By Hannan Adely, northjersey.com | USA TODAY
When she heard the tale, told by the Republican nominee for president, that Gen. John Pershing shot dozens of Muslims during a century-old Philippines conflict with bullets dipped in pig’s blood, Kaity Assaf was so repulsed she personally registered up about 15 new Muslim voters on a recent Friday outside a local mosque.
The story that Donald J. Trump has several times retold, even though it has been widely debunked, was received by American Muslims as degrading to their faith, in which pork and pig’s blood are unholy, but as an invitation by Trump supporters to dehumanize adherents of Islam.
Like Assaf, many Muslim Americans say they are gearing up to vote in large numbers on Tuesday to rebuke that sort of message, following a massive campaign that has included door-to-door visits, voter registration drives, phone banks and speeches at social and religious events imploring crowds to turn out.
“Your vote is your voice. It’s not about choosing from the lesser of two evils, but it also could show that American Muslims do play a role in politics,” Assaf, a Rutgers student from Clifton, told her peers.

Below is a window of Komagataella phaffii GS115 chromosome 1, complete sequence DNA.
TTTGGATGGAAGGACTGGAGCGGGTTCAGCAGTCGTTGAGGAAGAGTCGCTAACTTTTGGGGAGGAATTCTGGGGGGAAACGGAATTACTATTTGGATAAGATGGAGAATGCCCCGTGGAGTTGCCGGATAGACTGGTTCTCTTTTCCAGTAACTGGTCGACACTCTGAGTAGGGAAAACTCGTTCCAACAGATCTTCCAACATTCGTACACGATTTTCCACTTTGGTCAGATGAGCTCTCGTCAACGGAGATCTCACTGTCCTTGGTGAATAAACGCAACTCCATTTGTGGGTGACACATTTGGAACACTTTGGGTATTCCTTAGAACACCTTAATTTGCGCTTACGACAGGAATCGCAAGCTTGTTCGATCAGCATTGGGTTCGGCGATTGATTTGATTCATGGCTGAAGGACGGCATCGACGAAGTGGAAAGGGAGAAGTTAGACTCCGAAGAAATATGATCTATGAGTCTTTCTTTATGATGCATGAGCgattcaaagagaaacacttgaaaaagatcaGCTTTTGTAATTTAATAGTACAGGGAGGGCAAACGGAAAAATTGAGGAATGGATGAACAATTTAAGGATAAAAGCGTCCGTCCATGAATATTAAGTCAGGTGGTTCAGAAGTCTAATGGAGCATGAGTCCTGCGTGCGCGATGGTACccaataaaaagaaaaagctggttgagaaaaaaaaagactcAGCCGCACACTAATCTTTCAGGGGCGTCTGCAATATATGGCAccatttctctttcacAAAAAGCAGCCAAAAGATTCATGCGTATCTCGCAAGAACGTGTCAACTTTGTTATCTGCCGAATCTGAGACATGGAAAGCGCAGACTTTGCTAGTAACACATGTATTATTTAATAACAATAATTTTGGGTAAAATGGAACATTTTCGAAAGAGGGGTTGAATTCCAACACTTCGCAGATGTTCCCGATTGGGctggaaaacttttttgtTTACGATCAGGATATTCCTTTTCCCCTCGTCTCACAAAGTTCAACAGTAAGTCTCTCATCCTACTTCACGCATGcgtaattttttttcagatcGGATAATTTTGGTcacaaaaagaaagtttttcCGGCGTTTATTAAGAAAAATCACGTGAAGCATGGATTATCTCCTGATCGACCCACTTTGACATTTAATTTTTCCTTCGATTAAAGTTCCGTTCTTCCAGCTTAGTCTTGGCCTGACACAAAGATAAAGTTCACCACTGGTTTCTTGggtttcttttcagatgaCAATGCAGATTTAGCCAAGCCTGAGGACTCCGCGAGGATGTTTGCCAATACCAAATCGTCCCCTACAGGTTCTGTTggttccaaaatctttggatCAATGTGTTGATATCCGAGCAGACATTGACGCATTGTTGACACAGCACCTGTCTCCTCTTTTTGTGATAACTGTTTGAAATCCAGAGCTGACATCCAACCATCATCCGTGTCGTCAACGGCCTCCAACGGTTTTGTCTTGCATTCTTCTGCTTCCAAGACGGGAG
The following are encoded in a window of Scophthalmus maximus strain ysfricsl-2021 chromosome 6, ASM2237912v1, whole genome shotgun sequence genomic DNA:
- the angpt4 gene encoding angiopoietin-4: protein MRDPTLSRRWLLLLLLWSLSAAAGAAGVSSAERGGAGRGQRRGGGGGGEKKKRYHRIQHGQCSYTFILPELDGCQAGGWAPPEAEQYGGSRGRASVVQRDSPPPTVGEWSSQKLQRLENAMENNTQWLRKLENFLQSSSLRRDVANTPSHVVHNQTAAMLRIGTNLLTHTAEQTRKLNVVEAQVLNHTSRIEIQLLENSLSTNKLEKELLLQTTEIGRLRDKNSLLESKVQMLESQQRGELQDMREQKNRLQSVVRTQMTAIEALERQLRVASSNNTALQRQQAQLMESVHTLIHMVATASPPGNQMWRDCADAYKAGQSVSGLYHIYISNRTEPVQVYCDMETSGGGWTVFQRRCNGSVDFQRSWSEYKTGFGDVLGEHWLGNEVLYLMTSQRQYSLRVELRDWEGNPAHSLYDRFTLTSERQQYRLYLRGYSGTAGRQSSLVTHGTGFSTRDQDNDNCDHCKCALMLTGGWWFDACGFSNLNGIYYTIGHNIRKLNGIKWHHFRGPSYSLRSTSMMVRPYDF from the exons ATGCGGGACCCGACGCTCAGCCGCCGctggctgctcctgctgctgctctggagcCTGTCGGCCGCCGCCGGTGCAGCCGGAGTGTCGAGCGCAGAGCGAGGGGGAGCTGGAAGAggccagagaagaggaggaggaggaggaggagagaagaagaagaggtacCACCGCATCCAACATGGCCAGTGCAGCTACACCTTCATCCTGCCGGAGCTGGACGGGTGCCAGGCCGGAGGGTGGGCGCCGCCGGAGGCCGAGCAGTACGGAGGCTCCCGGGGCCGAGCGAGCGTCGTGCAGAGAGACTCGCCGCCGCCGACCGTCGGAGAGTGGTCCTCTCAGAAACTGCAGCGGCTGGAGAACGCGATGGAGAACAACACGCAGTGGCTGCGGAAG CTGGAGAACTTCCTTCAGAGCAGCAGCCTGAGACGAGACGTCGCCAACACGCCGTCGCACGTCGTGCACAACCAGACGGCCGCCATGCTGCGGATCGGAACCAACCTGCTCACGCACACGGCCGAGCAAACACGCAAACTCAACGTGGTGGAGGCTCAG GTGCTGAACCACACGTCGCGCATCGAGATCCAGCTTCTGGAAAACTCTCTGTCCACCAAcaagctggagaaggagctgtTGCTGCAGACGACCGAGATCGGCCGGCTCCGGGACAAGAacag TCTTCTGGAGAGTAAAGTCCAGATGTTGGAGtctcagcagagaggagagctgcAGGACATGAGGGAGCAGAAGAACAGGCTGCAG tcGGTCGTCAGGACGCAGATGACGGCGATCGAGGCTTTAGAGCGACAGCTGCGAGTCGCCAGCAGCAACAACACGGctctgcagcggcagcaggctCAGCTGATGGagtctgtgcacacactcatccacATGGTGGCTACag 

This year, Muslims voters say they hope to demonstrate their power as a political constituency, not because of sheer numbers — Muslims make up about 1 percent of the total U.S. population — but because of their high concentration in key swing states such as Ohio, Florida and Michigan. It’s in those battleground states where their votes could help decide the outcome of an election, community organizers say.
In a nationwide survey of 800 American Muslims, 86 percent said they intend to vote this year. Another 30 percent reported that they had experienced discrimination or profiling in the past year.
“These numbers tell a story of Muslim American community that is hopeful and worried,” said Nihad Awad, executive director of the Council on American-Islamic Relations, which released the survey findings in October. “They’re worried that the national political discourse has deteriorated so much that they feel unsure of their future as American citizens.”
Getting out the vote